Mayhew, in his London Labour and the London Poor, observed that lighterman “as far as their better circumstances have permitted them… have more comfortable homes [than watermen]”. If Ammiel Terrace could be described as a ‘comfortable home’, then it says little for the conditions that others lived in and sometime between 1881 and 1891, William and his family moved out. The move was prompted by necessity more than desire: in the 1890s, Charles Booth observed that the houses in Ammiel Terrace were “all jerry built, are now all down, were not pulled down but simply fell down of themselves”, so by the time that William and his family moved out in the 1880s, the house was not only becoming uninhabitable but dangerous.
They did not go far. Priory Street was a few streets south on the other side of the Church of St Mary and a short walk from the river. Charles Booth may have held the street in low esteem, commenting that it was the ‘resort of thieves’, but the house had at least five rooms. William’s decision to undergo a formal apprenticeship and gain his freedom had clearly paid off. Many working class families could not afford such luxury.
It was while they were living at Priory Street that Eliza died age 52 on 9 November 1896 of cirrhosis of the liver and cardiac failure. Whilst, according to Charles Booth, lightermen might be a sober class of men — for who would trust an intoxicated lighterman — drink was a perennial problem for women as well as men. Booth noted of nearby Devas Street that there were ‘public houses … with women sitting drinking, with children of 3 or 4 years either on their laps or playing on the floor’.
Keeping it in the family
On 22 June 1897, six months after Eliza’s death, William returned to the Church of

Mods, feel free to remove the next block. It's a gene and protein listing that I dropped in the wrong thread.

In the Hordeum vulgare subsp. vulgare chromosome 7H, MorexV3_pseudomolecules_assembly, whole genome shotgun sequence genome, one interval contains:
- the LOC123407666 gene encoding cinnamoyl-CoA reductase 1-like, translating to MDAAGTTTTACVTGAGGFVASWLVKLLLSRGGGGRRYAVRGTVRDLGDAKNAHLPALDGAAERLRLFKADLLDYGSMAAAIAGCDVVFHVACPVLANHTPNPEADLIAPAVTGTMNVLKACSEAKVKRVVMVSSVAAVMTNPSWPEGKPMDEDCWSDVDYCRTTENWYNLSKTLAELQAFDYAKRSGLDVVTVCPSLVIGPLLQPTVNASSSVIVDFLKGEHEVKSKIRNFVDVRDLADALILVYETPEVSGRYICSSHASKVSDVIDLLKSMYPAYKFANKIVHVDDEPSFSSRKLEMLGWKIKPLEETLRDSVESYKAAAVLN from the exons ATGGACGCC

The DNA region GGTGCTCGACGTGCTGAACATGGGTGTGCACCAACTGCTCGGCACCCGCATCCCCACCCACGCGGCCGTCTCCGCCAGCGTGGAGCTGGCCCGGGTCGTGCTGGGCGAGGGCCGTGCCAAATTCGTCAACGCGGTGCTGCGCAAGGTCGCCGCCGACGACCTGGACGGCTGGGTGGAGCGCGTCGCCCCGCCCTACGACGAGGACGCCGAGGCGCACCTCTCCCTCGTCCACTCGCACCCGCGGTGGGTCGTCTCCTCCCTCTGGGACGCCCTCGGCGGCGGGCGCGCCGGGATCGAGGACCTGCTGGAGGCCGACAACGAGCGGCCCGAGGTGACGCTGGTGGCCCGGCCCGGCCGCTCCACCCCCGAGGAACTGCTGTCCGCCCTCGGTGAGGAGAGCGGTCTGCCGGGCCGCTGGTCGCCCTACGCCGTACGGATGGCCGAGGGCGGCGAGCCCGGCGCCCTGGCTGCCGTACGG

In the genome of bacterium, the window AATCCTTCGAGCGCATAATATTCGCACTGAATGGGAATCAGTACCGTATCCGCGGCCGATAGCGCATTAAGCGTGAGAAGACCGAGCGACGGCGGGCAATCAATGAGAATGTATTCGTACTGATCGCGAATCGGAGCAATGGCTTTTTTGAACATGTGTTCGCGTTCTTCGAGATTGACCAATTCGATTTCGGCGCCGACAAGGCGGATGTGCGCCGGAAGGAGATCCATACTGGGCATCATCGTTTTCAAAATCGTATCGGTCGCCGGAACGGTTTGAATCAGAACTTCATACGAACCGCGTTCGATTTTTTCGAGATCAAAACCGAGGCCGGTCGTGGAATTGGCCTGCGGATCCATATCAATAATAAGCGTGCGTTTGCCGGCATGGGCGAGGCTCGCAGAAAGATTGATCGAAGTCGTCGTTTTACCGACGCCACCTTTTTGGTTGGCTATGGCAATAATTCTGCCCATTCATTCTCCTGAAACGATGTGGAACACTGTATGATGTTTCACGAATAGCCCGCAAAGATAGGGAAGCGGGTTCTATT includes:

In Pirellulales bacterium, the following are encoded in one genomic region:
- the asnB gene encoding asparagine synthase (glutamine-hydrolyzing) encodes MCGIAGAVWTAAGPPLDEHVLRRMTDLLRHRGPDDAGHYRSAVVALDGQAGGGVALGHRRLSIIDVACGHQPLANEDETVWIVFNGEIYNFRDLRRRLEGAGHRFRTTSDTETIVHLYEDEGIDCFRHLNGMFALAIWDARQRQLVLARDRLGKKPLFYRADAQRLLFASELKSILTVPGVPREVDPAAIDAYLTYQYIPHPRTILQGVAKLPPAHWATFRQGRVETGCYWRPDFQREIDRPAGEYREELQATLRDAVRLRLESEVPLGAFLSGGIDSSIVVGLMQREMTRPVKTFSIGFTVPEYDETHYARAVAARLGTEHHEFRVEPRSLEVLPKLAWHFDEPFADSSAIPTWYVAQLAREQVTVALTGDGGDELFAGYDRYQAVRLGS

St Thomas in Stepney, this time to marry Susan Dodson (née Brown). William managed
to sign his own name, although on later census returns he still ‘made his mark’.
Susan was a 53-
In 1901 William and Susan were living at 12 Donald Street. It backed on to Bromley Sick Asylum, but as William was still bringing in a wage as a lighterman, he and Susan could afford to rent the whole house. Ten years later, William, by now 68 years old, was bringing home less money and he and Susan had moved to 5 Shenfield Place where they rented two rooms. Despite earning a good wage during his lifetime, it shows how difficult it was for working class people to make provision for their old age and how tenuous life was for many.
Susan died on 28 November 1911 and was buried in Bow Cemetery, a memorial ‘in loving memory’ card printed for her burial. William continued to live in the area. Early in 1916 he contracted bronchitis and was admitted to the Poplar and Stepney Sick Asylum where he died on 3 March. He was buried on 11 March in Tower Hamlets Cemetery.
who’s related to whom
William’s wife: Eliza Gregory
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|index of names|
|george c moss|
|james g bostock|
|edwin f bostock|
|marie wicks & sarah homan|
|homan bostock family|
|mary & ann steward|
|mary ann hockerday|
|emily a peters|
|henry j collins|
|florence a collins|
|ann e shepherd|
|sarah a rogers|
|albert j monger|
|mary a benham|
|john r cawte|